Walking along the South Downs a few weeks back we stopped to talk to a man who was riding up to the top of the Downs on his bicycle. He was an artist and he mentioned that one of his places he loved was the Peaks. So here we are as a result of a simple conversation with a stranger on a walk. Our accomodation is at Goosehill Hall- it is a recently renovated listed 17th century small manor house in Castleton. The old farm buildings in the grounds of the Hall have been renovated to provide accomodation. Surrounded by fields and with views towards Mam Tor, the Great Ridge and Winnats Pass, and only a short walk from the village. What a nice little spot we have- the Gardeners cottage. Everything you would want.
Thursday morning out we step from our place and start walking up the hills to the Limestone Way Path and via various ‘Bridle Ways and Public Footpaths’ we ended up at the top of Mam Tor. Mam Tor is a 517 m (1,696 ft) hill in the High Peak of Derbyshire. Its name means “mother hill”, so called because frequent landslips on its eastern face have resulted in a multitude of ‘mini-hills’ beneath it. These landslips, which are caused by unstable lower layers of shale, also give the hill its alternative name of Shivering Mountain. In 1979 the continual battle to maintain the A625 road (Sheffield to Chapel en le Frith) on the crumbling eastern side of the hill was lost when the road officially closed as a through-route. From the top here we walked along the ridge to Hollins Cross, Back Tor and Loosehill. I think we saw more people on this part of the walk than we have on any other walk we have done so far.- perhaps because it was sunny though realistically the views were everywhere to be seen. 14 kilometres later we were back in our abode. Not before however walking through Castleton and finding a nice little place for a coffee.
Friday morning we drove off to Lady Bower Dam to start our walk. Derwent is a village ‘drowned’ under the Ladybower Reservoir. The village of Ashopton, Derwent Woodlands church and Derwent Hall were also ‘drowned’ in the construction of the reservoir. There is no formal memorial to any of the villages. The church held its last service on 17 March 1943. Bodies from the graveyard had been exhumed in 1940 and were reburied in the village of Bamford. All buildings in the village had been demolished by autumn 1943, and the impounded waters of the reservoir began to rise by the end of 1944. The church spire was left intact to form a memorial to Derwent. However, it was dynamited on 15 December 1947, on the rational of safety concerns. We walked along the banks of reservoir for a couple of miles, mainly in the forested area before heading sharply up through the forest to the top, at Jagger’s Clough. Here we followed an old Roman Road to Hope Brink which led us up to the top of Win Hill at 463m(1590 feet). The colours of the hills all around were purple due to Heather growing everywhere. We were told it was extremely good this year because of the weather conditions. We did not stay up here too long as we could here thunder see lightning in the distant. Descending through the Win Hill Plantation we stopped for lunch, but this was cut short as the rain started coming down. The rest of the walk down the Parkin Clough was wet and hazardous. A Clough is basically a riverbed coming down a mountain!!! This Clough was extremely steep and very slippery with the rain coming down it back home for a rest. For the first time since the first week of our holiday we went out to dinner. The Peak hotel pub- good pub food and a nice bottle of wine.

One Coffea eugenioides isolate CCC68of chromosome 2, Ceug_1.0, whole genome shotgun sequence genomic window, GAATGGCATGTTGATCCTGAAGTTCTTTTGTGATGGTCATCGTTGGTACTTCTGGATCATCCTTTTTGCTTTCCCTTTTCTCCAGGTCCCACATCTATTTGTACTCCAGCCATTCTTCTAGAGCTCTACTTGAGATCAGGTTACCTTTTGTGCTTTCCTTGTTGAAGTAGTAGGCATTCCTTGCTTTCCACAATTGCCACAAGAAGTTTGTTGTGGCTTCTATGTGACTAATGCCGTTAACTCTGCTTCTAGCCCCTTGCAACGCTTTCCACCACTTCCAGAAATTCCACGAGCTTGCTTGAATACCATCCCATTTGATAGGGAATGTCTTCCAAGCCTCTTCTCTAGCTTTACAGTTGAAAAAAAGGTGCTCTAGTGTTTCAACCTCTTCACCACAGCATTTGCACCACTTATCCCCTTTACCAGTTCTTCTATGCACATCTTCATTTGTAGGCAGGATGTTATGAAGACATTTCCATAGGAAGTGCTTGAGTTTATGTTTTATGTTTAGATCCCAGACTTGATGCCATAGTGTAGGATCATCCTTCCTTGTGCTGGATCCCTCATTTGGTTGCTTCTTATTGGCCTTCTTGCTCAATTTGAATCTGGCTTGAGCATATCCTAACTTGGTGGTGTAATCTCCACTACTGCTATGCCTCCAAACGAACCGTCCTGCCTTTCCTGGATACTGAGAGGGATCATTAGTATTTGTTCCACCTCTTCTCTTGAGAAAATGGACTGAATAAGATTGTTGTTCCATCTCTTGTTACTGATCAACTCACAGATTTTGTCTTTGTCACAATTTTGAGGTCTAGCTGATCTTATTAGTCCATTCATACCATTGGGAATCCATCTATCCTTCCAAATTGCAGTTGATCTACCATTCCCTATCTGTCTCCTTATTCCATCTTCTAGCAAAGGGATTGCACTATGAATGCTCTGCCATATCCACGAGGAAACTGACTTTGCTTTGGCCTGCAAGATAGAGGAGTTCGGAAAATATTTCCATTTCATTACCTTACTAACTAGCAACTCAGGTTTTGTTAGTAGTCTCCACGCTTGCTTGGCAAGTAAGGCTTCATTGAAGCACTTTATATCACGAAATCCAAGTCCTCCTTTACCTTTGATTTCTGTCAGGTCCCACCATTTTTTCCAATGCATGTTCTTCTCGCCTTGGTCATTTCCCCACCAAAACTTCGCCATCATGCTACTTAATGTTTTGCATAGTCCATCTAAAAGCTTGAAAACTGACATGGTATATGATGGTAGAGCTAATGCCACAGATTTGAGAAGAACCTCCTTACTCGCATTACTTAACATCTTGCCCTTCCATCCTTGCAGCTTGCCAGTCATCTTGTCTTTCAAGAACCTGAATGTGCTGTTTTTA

Saturday- time to move on to our next destination, but knowing that we could not check in till after three, we headed out of our door to do a small walk. The walk ended up longer than we thought but what else would be be doing. What got us to the Peaks area was initially our meeting with the artist on the Downs, but that only led Bernadette to look into what was there. Winnats Pass showed up on so many of the Instagram pictures of the area. The road winds through a cleft, surrounded by towering limestone pinnacles. The pass was once thought to have originated as a giant collapsed cavern; however, a more recent explanation is that it was a ravine between the coral reefs that originally formed the limestone. The name is a corruption of ‘wind gates’. A local legend is that the pass is haunted after a young couple were murdered by miners. We had already driven though it a couple of times and from a distance taken many photographs but had not walked it. Despite the light rain off we went and walked beside the road to the top and then ventured back down along the ridge at the top. The photographs do not really do it justice. Reaching the bottom of the Pass we walked along the public footpath towards our accomodation. Seeing however Peveril Castle perched high above we altered course and walked up to it. From the way we walked we could not get to the castle but found another ravine walk, Cave Dale, that would take us down to the base of the castle. This castle has been so ravaged by the centuries that it almost looks like a crag itself. Constructed by William Peveril, son of William the Conqueror, the castle was used as a hunting lodge by Henry II, King John and Henry III, and the crumbling ruins offer swooping views over the Hope Valley. Coming back in to Castleton we stopped for a lunch at the ‘Castle’ pub for fish and chips and or course a pint. Walked back and picked up the car for the trip to Kendal in between the Lake District and the North Yorkshire Dales, our next stop.